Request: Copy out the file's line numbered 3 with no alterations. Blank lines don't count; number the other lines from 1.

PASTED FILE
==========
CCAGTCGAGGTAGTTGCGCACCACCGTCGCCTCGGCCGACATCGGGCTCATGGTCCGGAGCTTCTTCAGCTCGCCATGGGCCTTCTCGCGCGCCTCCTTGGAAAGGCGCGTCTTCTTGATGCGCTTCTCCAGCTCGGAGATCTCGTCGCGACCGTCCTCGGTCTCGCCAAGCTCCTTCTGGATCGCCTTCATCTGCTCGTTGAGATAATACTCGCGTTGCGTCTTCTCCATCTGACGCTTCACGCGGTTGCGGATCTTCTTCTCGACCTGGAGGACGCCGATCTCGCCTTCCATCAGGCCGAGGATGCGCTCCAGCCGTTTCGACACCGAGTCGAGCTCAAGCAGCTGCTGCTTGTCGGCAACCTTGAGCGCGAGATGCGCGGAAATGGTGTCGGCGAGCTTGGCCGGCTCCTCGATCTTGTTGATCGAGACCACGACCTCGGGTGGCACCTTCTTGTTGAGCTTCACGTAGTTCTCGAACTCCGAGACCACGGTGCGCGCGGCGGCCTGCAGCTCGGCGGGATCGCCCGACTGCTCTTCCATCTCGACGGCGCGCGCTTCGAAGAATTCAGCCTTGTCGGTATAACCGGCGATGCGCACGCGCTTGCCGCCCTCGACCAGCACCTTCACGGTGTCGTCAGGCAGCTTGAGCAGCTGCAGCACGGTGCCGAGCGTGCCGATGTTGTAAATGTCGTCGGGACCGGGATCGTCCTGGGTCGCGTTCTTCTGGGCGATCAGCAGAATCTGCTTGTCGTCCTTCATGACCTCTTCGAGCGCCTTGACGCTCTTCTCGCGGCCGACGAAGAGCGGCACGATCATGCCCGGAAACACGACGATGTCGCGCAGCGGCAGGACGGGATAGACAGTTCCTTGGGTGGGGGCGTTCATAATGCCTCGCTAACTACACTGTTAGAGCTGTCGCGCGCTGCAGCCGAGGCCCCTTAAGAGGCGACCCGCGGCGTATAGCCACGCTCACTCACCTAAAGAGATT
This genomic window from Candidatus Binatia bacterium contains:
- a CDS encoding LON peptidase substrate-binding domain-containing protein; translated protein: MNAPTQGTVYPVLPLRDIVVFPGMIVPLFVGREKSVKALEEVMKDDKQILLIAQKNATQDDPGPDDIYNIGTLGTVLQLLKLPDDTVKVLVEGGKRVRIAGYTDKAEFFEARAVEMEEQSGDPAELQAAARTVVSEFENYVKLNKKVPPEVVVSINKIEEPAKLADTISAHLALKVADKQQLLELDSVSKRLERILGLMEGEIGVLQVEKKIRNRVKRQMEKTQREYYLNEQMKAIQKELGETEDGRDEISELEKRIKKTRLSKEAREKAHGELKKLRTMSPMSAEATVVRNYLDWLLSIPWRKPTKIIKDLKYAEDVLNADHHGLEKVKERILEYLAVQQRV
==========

- a CDS encoding LON peptidase substrate-binding domain-containing protein; translated protein: MNAPTQGTVYPVLPLRDIVVFPGMIVPLFVGREKSVKALEEVMKDDKQILLIAQKNATQDDPGPDDIYNIGTLGTVLQLLKLPDDTVKVLVEGGKRVRIAGYTDKAEFFEARAVEMEEQSGDPAELQAAARTVVSEFENYVKLNKKVPPEVVVSINKIEEPAKLADTISAHLALKVADKQQLLELDSVSKRLERILGLMEGEIGVLQVEKKIRNRVKRQMEKTQREYYLNEQMKAIQKELGETEDGRDEISELEKRIKKTRLSKEAREKAHGELKKLRTMSPMSAEATVVRNYLDWLLSIPWRKPTKIIKDLKYAEDVLNADHHGLEKVKERILEYLAVQQRV